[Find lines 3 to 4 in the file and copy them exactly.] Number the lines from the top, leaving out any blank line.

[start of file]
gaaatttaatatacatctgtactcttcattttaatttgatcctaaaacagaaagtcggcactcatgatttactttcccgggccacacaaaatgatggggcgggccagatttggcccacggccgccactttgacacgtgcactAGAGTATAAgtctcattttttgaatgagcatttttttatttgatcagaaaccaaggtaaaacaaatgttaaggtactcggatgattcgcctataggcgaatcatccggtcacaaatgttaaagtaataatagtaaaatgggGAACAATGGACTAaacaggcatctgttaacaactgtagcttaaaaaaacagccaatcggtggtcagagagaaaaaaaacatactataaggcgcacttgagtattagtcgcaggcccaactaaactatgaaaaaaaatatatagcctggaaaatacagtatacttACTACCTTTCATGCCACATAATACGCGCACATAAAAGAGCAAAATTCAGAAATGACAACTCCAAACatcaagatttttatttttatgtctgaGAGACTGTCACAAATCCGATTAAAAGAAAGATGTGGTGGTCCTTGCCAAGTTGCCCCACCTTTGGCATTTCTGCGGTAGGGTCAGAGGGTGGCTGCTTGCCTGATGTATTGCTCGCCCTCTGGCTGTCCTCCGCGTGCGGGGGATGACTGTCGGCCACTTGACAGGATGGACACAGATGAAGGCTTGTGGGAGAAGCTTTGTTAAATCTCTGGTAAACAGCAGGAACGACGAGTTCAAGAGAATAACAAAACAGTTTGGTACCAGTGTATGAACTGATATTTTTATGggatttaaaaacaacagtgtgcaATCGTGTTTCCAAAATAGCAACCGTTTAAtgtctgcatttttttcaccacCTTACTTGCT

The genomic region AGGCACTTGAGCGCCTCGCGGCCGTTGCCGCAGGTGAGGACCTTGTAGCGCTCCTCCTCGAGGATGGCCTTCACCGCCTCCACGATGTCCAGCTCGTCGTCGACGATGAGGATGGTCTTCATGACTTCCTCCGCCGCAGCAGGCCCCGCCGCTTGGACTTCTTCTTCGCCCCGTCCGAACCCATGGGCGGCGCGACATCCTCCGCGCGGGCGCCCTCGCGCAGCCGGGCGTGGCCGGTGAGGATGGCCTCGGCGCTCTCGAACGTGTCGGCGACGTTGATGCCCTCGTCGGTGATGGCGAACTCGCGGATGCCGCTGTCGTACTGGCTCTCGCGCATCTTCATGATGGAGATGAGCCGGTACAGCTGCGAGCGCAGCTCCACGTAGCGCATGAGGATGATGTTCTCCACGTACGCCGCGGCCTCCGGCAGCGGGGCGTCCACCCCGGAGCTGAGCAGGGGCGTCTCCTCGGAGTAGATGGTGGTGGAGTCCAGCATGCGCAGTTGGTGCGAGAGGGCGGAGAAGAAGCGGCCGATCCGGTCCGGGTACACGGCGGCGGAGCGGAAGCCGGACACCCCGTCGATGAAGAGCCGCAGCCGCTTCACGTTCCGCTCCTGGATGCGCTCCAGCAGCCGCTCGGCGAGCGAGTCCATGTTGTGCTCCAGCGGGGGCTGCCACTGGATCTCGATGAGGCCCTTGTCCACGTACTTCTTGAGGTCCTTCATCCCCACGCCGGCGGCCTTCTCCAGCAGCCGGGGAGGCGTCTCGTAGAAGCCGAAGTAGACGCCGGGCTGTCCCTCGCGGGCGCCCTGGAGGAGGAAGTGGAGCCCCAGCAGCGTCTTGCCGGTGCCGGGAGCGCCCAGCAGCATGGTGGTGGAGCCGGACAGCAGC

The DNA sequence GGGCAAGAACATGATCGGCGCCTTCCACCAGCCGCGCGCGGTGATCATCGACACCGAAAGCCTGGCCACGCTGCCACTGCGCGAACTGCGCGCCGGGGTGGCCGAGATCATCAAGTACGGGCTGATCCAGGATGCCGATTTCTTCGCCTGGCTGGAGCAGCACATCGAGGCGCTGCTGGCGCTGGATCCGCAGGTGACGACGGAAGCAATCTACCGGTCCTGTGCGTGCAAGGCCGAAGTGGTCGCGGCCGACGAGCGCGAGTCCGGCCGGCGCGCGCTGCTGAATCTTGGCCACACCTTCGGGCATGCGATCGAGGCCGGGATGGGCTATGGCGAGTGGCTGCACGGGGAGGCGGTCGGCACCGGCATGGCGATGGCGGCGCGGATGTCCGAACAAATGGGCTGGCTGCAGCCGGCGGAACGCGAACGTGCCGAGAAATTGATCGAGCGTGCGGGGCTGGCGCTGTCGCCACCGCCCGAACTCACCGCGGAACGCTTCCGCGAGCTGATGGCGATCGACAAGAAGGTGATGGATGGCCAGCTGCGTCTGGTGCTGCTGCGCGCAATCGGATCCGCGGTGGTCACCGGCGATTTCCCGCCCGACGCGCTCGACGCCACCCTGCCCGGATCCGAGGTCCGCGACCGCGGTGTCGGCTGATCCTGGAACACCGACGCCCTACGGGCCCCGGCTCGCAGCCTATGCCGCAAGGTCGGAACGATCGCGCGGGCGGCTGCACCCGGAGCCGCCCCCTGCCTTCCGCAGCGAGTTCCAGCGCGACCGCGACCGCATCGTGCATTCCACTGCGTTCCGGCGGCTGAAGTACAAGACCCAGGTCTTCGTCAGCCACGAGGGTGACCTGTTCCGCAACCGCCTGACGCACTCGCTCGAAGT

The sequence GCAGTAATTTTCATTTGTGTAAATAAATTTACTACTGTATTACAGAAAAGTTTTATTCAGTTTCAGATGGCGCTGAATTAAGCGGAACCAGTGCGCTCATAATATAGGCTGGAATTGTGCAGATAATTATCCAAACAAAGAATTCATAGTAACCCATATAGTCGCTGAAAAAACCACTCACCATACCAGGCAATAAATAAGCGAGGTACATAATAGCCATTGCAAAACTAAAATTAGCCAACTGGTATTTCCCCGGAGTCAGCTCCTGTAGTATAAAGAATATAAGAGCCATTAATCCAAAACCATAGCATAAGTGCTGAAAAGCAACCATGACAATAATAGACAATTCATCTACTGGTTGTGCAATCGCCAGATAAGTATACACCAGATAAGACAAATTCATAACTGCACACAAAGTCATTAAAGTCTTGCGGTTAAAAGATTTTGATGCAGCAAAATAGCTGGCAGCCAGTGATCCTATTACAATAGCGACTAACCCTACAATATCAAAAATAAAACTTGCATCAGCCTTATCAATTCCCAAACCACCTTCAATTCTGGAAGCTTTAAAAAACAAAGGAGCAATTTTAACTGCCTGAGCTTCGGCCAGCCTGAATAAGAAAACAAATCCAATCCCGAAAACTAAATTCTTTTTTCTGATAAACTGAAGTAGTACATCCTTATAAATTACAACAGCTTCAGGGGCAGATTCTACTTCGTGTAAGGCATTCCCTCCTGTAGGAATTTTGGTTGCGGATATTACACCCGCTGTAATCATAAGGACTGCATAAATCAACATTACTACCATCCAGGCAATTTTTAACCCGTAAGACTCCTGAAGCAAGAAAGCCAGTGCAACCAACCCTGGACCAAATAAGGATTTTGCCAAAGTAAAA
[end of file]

The DNA sequence GGGCAAGAACATGATCGGCGCCTTCCACCAGCCGCGCGCGGTGATCATCGACACCGAAAGCCTGGCCACGCTGCCACTGCGCGAACTGCGCGCCGGGGTGGCCGAGATCATCAAGTACGGGCTGATCCAGGATGCCGATTTCTTCGCCTGGCTGGAGCAGCACATCGAGGCGCTGCTGGCGCTGGATCCGCAGGTGACGACGGAAGCAATCTACCGGTCCTGTGCGTGCAAGGCCGAAGTGGTCGCGGCCGACGAGCGCGAGTCCGGCCGGCGCGCGCTGCTGAATCTTGGCCACACCTTCGGGCATGCGATCGAGGCCGGGATGGGCTATGGCGAGTGGCTGCACGGGGAGGCGGTCGGCACCGGCATGGCGATGGCGGCGCGGATGTCCGAACAAATGGGCTGGCTGCAGCCGGCGGAACGCGAACGTGCCGAGAAATTGATCGAGCGTGCGGGGCTGGCGCTGTCGCCACCGCCCGAACTCACCGCGGAACGCTTCCGCGAGCTGATGGCGATCGACAAGAAGGTGATGGATGGCCAGCTGCGTCTGGTGCTGCTGCGCGCAATCGGATCCGCGGTGGTCACCGGCGATTTCCCGCCCGACGCGCTCGACGCCACCCTGCCCGGATCCGAGGTCCGCGACCGCGGTGTCGGCTGATCCTGGAACACCGACGCCCTACGGGCCCCGGCTCGCAGCCTATGCCGCAAGGTCGGAACGATCGCGCGGGCGGCTGCACCCGGAGCCGCCCCCTGCCTTCCGCAGCGAGTTCCAGCGCGACCGCGACCGCATCGTGCATTCCACTGCGTTCCGGCGGCTGAAGTACAAGACCCAGGTCTTCGTCAGCCACGAGGGTGACCTGTTCCGCAACCGCCTGACGCACTCGCTCGAAGT

The sequence GCAGTAATTTTCATTTGTGTAAATAAATTTACTACTGTATTACAGAAAAGTTTTATTCAGTTTCAGATGGCGCTGAATTAAGCGGAACCAGTGCGCTCATAATATAGGCTGGAATTGTGCAGATAATTATCCAAACAAAGAATTCATAGTAACCCATATAGTCGCTGAAAAAACCACTCACCATACCAGGCAATAAATAAGCGAGGTACATAATAGCCATTGCAAAACTAAAATTAGCCAACTGGTATTTCCCCGGAGTCAGCTCCTGTAGTATAAAGAATATAAGAGCCATTAATCCAAAACCATAGCATAAGTGCTGAAAAGCAACCATGACAATAATAGACAATTCATCTACTGGTTGTGCAATCGCCAGATAAGTATACACCAGATAAGACAAATTCATAACTGCACACAAAGTCATTAAAGTCTTGCGGTTAAAAGATTTTGATGCAGCAAAATAGCTGGCAGCCAGTGATCCTATTACAATAGCGACTAACCCTACAATATCAAAAATAAAACTTGCATCAGCCTTATCAATTCCCAAACCACCTTCAATTCTGGAAGCTTTAAAAAACAAAGGAGCAATTTTAACTGCCTGAGCTTCGGCCAGCCTGAATAAGAAAACAAATCCAATCCCGAAAACTAAATTCTTTTTTCTGATAAACTGAAGTAGTACATCCTTATAAATTACAACAGCTTCAGGGGCAGATTCTACTTCGTGTAAGGCATTCCCTCCTGTAGGAATTTTGGTTGCGGATATTACACCCGCTGTAATCATAAGGACTGCATAAATCAACATTACTACCATCCAGGCAATTTTTAACCCGTAAGACTCCTGAAGCAAGAAAGCCAGTGCAACCAACCCTGGACCAAATAAGGATTTTGCCAAAGTAAAA